“Before I would do a show and not all my friends would see it. But as soon as I started saying, ‘Yeah, there’s gonna be full nudity in it, ‘every one of my friends bought tickets to see my penis onstage. Some of them threatened to bring cameras. I told them that’s a no-go. ‘Take a picture and I hope you get kicked out of the theater,’ I said. ‘And we certainly won’t be friends anymore.’”

He probably won’t have a hard time making new friends after this anyway.

………………….

Oh, ‘Pluck’ it

lead-2

Steven Walters will be the first person to admit his play Pluck the Day wasn’t the best. You can’t blame him for thinking that — he wrote it 10 years ago, when he already thought he knew everything. When an actor called wanting to submit it to a festival, he thought he was joking. “Sure,” he agreed, “for all the good it’ll do.”

Only it got in, and Walters realized something terrible: He was actually going to have to rewrite it. And re-rewrite. And then again.

It’s almost opening night and he’s still trimming and fixing, whittling down a 2-1/2 hours show into a tight 80 minutes with no intermish.

Pluck the Day was first performed by Second Thought Theatre, which Walters co-founded, in its inaugural season; a decade later, it kicks off STT’s 10th season. It’s like revisiting a long-lost friend. Or maybe frenemy.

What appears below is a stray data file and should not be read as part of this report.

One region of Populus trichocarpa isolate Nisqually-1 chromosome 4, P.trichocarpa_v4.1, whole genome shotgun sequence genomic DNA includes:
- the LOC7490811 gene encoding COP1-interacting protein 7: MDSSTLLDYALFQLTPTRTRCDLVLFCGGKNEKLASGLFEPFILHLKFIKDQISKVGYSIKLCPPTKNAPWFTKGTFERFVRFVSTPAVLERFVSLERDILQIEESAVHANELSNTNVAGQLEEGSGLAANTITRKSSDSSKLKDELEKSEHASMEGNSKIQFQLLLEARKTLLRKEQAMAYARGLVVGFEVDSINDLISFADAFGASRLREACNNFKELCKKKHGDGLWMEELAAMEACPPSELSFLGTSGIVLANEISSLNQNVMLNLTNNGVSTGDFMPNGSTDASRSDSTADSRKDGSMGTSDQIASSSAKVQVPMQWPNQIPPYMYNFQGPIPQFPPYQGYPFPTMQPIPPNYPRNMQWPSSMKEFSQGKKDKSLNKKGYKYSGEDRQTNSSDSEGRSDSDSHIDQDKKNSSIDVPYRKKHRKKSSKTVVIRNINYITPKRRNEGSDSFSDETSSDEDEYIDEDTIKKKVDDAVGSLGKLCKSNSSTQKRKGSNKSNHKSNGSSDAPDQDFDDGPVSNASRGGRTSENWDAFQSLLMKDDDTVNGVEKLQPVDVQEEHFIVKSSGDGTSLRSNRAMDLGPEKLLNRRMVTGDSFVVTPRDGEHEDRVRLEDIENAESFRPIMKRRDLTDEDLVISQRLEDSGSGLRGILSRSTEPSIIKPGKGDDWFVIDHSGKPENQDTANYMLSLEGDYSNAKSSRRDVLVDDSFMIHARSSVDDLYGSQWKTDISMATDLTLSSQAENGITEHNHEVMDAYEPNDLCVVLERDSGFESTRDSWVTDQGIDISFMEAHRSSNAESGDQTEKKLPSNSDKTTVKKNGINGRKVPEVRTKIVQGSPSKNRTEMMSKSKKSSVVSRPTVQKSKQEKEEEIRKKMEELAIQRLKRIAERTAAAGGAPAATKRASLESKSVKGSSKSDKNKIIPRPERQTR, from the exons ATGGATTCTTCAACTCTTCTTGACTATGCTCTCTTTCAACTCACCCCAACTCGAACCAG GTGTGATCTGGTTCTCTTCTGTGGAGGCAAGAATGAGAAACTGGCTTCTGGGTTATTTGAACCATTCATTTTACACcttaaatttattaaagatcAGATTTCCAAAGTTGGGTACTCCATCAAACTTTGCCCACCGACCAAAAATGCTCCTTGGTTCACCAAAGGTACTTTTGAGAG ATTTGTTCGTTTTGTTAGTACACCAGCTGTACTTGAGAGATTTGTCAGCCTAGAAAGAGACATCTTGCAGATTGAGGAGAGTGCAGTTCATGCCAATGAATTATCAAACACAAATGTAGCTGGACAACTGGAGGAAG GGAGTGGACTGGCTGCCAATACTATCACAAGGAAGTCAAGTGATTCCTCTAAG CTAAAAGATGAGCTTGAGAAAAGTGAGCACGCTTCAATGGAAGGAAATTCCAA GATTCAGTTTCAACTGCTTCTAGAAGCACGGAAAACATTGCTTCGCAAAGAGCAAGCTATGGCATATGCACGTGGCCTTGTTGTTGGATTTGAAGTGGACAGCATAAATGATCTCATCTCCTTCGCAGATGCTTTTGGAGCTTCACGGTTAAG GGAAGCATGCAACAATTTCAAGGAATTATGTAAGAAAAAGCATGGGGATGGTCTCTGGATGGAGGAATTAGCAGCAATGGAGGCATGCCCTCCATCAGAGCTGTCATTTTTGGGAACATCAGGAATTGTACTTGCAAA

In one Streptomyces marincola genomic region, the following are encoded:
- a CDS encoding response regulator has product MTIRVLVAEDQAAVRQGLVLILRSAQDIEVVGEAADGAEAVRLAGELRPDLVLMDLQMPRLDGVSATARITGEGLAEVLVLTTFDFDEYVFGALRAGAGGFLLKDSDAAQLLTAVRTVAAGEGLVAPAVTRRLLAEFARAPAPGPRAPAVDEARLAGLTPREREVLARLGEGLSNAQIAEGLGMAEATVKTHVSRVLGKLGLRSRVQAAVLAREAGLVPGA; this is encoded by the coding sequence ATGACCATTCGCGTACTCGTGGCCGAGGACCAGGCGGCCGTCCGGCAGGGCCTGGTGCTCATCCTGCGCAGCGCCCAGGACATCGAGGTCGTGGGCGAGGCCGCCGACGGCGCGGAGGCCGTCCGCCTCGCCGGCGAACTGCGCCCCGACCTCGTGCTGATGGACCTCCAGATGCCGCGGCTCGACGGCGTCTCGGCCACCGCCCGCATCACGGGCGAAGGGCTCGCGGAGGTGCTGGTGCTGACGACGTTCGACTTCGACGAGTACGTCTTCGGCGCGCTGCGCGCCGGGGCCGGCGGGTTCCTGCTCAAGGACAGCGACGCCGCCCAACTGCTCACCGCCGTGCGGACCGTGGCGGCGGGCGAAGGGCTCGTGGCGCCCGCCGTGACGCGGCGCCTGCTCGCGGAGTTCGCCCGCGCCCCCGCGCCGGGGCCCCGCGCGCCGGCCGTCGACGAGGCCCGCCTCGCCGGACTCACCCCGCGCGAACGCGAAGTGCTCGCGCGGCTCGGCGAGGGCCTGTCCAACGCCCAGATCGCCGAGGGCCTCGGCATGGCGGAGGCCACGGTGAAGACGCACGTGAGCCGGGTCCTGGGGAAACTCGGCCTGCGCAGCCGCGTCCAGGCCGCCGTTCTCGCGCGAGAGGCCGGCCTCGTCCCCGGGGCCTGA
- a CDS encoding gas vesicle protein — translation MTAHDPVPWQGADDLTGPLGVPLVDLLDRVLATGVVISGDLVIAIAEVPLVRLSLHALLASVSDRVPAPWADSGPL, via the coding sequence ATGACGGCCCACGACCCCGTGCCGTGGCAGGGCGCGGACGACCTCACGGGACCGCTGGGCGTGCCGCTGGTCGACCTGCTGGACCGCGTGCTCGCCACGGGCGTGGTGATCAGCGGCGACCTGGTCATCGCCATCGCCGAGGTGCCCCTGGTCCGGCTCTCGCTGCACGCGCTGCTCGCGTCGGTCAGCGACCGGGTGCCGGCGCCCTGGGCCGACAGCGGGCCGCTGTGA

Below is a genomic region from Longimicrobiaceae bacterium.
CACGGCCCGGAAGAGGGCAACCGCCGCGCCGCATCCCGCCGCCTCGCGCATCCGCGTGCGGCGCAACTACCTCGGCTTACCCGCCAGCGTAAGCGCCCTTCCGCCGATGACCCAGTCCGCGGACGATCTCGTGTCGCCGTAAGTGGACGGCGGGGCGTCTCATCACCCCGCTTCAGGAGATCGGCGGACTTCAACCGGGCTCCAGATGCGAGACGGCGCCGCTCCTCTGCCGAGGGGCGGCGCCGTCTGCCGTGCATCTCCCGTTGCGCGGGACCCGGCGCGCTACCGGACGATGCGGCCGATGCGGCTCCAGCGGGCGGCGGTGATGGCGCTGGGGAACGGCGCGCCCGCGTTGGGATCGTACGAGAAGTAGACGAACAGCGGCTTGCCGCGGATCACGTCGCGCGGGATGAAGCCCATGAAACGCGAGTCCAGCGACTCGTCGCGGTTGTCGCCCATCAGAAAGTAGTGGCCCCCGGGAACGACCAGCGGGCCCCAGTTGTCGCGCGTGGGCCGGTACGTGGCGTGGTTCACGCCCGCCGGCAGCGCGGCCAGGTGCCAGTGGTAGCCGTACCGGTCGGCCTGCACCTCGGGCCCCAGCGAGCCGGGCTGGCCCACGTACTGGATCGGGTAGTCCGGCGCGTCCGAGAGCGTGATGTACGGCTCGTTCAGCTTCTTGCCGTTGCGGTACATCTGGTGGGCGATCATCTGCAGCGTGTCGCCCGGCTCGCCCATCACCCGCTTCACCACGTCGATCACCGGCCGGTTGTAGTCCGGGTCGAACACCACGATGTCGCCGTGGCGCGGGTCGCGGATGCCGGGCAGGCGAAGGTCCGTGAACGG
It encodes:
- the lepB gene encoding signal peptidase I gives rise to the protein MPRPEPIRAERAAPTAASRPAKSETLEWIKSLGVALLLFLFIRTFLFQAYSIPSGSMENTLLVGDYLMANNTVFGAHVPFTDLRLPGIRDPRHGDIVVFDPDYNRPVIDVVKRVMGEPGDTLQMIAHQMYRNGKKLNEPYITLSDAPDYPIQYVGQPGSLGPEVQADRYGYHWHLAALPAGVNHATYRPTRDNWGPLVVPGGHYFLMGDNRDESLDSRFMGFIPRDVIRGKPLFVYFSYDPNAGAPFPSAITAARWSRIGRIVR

“I have a healthy dissatisfaction for everything I do,” Walters says over a beer and burger. “The old script was not good — it was talky and too long. It had no point of view. Now it does.”

The biggest change in the revision, he says,  is in the character of Bill, who we learn is gay. Bill is the only man sitting on a lopey West Texas porch who actually develops; the others remain blissfully content to nurture their decaying way of life. But it’s still a comedy.

“It’s a farce,” Walters assures. “That’s one thing that hasn’t changed.”

— A.W.J.

Bryant Hall next to the Kalita, 3636 Turtle Creek Blvd. Through Feb. 26. Second ThoughtTheatre.org.

This article appeared in the Dallas Voice print edition February 3, 2012.

—  Kevin Thomas

Ro2′s ‘Synclines’ art show closes tonight

Conover in sync

art-1

We’re used to seeing the bold and colorful Pop art of Robb Conover depicting comic book icons of late. Whether he’s giving his take on Wonder Woman or exploring a queer element to Batman and Robin as they kiss, Conover adds a definite punch to the local arts scene. His work has been seen in the gayborhood at Buli, Drama Room and Lucky’s.

He goes in a different direction, above, in Ro2 Art’s exhibit Synclines. Conover joins local artists Cabe Booth and Kevin Obregon, to present, what the gallery calls, new and unexpected works. The show closes tonight with a reception.

DEETS: Ro2 Art Downtown, 110 N. Akard St. 6 p.m. Ro2Art.com.

—  Rich Lopez

Ryan Reynolds goes from comic book to movie back to comic book